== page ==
10

When using Enums with bit fields:

   enum  ReallyBigEnum  { FirstChoice = 0x01, AnotherOption = 0x02 }
   ReallyBigEnum  flag = ReallyBigEnum.FirstChoice | ReallyBigEnum.AnotherOption;

the code used to test the bits is:

   if( (flag & ReallyBigEnum.AnotherOption) == ReallyBigEnum.AnotherOption ) { ... }

which seems verbose and error prone because of the need to repeat the bit being tested.

It would be nice if there were some way to say:

   if( flag.IsSet( ReallyBigEnum.AnotherOption ) ) { ... }

but Enums don't support instance methods. So, I tried a template function:

   class Enums
   {
      public static bool IsSet<T>( T flag, T bit ) { return (flag & bit) == bit; }
   }

but the code to test bits then looks like this:

   if( Enums.IsSet<ReallyBigEnum>( flag, ReallyBigEnum.AnotherOption ) ) { ... }

which is a lot to write. Then I tried to shorten it:

   class Enums
   {
      public static bool IsSet( int flag, int bit ) { return (flag & bit) == bit; }
   }

but then you have to cast each value to its base type like this:

   if( Enums.IsSet( (int)flag, (int)ReallyBigEnum.AnotherOption ) ) { ... }

which is also a pain to code and loses the benefit of type checking.

The same function could be written to use 'object' parameters, but then the object type and underlying base type would have to be tested.

So, I'm stuck with the standard, redundant way at the top.

Does anyone have other ideas on a clean, simple way of testing Enum bit fields?

Much Thanks.

3 Answers 3

6

Up to .Net 3.5 this is your only option. In .Net 4.0 there is a HasFlag method on the enum.

1
  • The HasFlag() method is the perfect solution, of course. Thanks! Unfortunately, our development environment still uses .NET 2.0.
    – Chris C.
    Sep 16, 2010 at 20:42
2
/// <summary>
/// Taken from https://stackoverflow.com/questions/9033/hidden-features-of-c/407325#407325
/// instead of doing (enum & value) == value you can now use enum.Has(value)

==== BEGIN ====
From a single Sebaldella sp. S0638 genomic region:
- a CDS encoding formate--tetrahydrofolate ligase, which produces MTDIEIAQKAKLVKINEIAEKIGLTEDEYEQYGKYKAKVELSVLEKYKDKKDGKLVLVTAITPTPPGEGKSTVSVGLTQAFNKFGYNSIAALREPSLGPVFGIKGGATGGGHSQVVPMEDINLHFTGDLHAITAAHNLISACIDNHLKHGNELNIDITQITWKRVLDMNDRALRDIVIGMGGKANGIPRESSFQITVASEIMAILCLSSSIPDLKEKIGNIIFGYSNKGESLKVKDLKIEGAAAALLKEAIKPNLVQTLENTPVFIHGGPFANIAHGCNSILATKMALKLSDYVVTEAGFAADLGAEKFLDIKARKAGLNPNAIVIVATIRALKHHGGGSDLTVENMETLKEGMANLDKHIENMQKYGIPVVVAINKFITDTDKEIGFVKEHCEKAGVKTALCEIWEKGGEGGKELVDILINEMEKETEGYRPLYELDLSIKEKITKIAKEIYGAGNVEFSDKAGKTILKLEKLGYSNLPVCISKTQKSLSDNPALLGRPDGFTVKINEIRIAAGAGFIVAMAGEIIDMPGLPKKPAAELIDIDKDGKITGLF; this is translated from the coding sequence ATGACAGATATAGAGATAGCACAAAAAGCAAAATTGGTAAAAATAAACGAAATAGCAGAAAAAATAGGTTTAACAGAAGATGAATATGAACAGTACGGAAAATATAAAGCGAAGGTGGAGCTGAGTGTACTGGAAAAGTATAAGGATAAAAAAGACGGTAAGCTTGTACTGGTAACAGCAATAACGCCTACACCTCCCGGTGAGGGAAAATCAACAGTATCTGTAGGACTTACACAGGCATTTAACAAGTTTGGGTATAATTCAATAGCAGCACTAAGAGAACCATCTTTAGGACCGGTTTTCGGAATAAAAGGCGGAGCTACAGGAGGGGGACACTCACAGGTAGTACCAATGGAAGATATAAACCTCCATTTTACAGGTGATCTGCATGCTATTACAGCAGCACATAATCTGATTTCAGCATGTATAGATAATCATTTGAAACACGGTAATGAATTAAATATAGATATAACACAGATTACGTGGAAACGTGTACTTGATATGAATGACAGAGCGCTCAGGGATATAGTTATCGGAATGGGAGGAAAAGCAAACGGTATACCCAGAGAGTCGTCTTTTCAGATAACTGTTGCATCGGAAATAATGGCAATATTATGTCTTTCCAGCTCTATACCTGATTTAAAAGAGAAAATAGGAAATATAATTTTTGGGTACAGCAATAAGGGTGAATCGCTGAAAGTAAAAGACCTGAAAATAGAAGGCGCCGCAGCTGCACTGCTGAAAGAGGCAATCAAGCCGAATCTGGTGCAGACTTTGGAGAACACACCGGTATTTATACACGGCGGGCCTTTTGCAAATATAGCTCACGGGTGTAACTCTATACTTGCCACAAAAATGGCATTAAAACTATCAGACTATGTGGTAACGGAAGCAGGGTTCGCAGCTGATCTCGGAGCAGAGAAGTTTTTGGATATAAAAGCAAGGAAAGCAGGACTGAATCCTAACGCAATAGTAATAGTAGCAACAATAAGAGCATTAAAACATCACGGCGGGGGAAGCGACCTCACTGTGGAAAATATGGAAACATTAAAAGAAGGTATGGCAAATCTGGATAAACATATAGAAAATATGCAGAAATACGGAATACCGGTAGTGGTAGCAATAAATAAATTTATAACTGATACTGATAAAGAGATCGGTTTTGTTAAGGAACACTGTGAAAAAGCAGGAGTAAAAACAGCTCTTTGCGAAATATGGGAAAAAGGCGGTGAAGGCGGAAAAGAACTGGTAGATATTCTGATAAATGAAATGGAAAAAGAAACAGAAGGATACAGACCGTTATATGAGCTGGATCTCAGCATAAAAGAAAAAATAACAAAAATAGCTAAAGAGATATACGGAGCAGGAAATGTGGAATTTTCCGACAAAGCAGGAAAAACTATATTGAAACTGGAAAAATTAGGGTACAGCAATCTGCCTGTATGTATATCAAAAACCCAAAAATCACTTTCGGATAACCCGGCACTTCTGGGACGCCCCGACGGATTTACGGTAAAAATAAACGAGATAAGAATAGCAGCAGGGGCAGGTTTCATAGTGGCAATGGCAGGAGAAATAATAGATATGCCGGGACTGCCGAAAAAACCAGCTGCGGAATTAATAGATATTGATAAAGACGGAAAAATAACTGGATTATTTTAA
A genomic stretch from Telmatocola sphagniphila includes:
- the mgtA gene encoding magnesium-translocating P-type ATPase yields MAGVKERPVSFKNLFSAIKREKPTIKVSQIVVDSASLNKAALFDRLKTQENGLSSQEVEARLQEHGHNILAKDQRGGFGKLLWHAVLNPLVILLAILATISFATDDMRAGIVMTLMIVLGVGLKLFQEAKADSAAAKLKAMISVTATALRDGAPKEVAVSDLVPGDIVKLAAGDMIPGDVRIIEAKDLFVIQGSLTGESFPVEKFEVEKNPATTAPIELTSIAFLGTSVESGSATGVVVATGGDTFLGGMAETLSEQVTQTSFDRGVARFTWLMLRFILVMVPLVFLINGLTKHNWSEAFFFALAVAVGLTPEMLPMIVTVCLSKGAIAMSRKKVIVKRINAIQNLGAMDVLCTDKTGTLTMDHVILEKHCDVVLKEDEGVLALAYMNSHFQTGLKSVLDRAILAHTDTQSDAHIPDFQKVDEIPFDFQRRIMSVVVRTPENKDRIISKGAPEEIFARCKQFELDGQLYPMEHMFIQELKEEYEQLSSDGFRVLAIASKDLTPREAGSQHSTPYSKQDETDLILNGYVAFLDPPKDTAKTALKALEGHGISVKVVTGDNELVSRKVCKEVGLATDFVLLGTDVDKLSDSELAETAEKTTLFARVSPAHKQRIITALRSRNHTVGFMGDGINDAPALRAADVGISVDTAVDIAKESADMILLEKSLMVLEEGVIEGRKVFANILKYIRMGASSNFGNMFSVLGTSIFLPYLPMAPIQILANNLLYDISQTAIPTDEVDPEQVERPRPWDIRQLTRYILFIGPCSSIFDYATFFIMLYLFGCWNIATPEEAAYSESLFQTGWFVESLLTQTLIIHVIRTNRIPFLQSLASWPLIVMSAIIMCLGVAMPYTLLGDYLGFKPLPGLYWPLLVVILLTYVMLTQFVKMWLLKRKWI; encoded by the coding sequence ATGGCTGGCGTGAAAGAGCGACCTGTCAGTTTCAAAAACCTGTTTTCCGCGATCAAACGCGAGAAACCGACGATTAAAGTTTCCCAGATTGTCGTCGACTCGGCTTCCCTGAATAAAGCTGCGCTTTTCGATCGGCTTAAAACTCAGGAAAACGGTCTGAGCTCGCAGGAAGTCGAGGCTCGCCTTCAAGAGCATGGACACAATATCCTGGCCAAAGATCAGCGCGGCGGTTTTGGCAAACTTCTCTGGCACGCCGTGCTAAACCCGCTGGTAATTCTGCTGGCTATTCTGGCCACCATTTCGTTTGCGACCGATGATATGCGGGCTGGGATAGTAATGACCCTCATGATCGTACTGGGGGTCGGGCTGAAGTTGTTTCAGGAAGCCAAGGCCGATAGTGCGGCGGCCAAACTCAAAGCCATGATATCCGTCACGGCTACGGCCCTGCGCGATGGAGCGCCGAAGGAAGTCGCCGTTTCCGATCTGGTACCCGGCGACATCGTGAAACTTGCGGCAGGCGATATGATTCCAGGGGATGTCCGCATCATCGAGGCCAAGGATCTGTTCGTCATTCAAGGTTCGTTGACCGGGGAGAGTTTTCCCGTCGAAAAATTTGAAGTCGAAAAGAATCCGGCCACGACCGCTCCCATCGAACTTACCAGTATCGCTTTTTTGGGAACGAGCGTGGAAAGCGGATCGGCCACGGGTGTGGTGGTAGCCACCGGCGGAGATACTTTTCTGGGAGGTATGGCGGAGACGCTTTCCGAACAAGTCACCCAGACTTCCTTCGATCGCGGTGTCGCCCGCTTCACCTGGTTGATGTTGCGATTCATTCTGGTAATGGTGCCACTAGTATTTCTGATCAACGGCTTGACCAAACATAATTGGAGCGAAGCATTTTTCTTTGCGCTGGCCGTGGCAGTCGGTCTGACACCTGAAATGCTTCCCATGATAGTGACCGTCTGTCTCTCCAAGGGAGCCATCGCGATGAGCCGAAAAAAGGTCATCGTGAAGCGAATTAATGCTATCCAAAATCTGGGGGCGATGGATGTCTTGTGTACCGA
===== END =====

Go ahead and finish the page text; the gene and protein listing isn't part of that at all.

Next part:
/// </summary>
/// <typeparam name="T">Type of enum</typeparam>
/// <param name="type">The enum value you want to test</param>
/// <param name="value">Flag Enum Value you're looking for</param>
/// <returns>True if the type has value bit set</returns>
public static bool Has<T>(this System.Enum type, T value)
{
   return (((int)(object)type & (int)(object)value) == (int)(object)value);
} 

Here is an Extension Method I took from the above link

Use:

MyFlagEnum e = MyFlagEnum.First | MyFlagEnum.Second;
if(e.Has(MyFlagEnum.First))
{
   // Do stuff
}
3
  • Very good solution. Documentation says that for C#, extension methods are just as efficient as original class methods. Extension methods were introduced in .NET v3.0. This code makes an assumption about the size of the Enum which can be based on unsigned and long integers as well.
    – Chris C.
    Sep 21, 2010 at 5:56
  • 1
    If the cast were changed to: (long)(object)value would it work for all integer types?
    – Chris C.
    Sep 21, 2010 at 6:03
  • This assumes that the Enum is backed by an integer, which is the case for standard compliant Enums, but there are more types. Byte backed Enums (as used in interop with native code) will fail here. Jan 28, 2021 at 9:08
2
if((flag & ReallyBigEnum.AnotherOption) != 0) { ... }

UPDATED:

The above obviously work only if you're testing a single bit. If you want to test multiple bits, then something else is required, depending on whether you are checking for all bits or any bit.

Testing that any of a set of bits is set

For this case, just use a variant of the single bit version.

if((flag & (ReallyBigEnum.FirstOption | ReallyBigEnum.AnotherOption)) != 0) { ... }

Testing that all of a set of bits is set

For this case to achive clarity and reliability, I suggest creating a constant that contains all of the bits.

const int ReallyBigEnum WickedAwesomeOptions = ReallyBigEnum.FirstOption | ReallyBigEnum.AnotherOption;
...
if (flag & WickedAwesomeOptions == WickedAwesomeOptions) { ... }

Some of the redundancy is still there, but it is not fragile or confusing, and it is easy to maintain.

If the bit combination applies broadly, then you can add it to the enum itself.

[Flags]
enum ReallyBigEnum
{
    FirstOption = 1,
    AnotherOption = 2,
    WickedAwesomeOptions = FirstOption | AnotherOption,
}
....
if (flag & ReallyBigEnum.WickedAwesomeOptions == ReallyBigEnum.WickedAwesomeOptions) { ... }
3
  • This removes the redundancy but will only work if all flags are single bits. Compound flags with multiple bits might return false positives.
    – Chris C.
    Sep 21, 2010 at 5:59
  • @Chris C. - Sure it only works with single bit flags. That's exactly what the question is asking for. No part of the question asks about checking for multiple bits. Sep 21, 2010 at 13:38
  • @Chris C. - I modified the answer to address this new question. Sep 21, 2010 at 13:49

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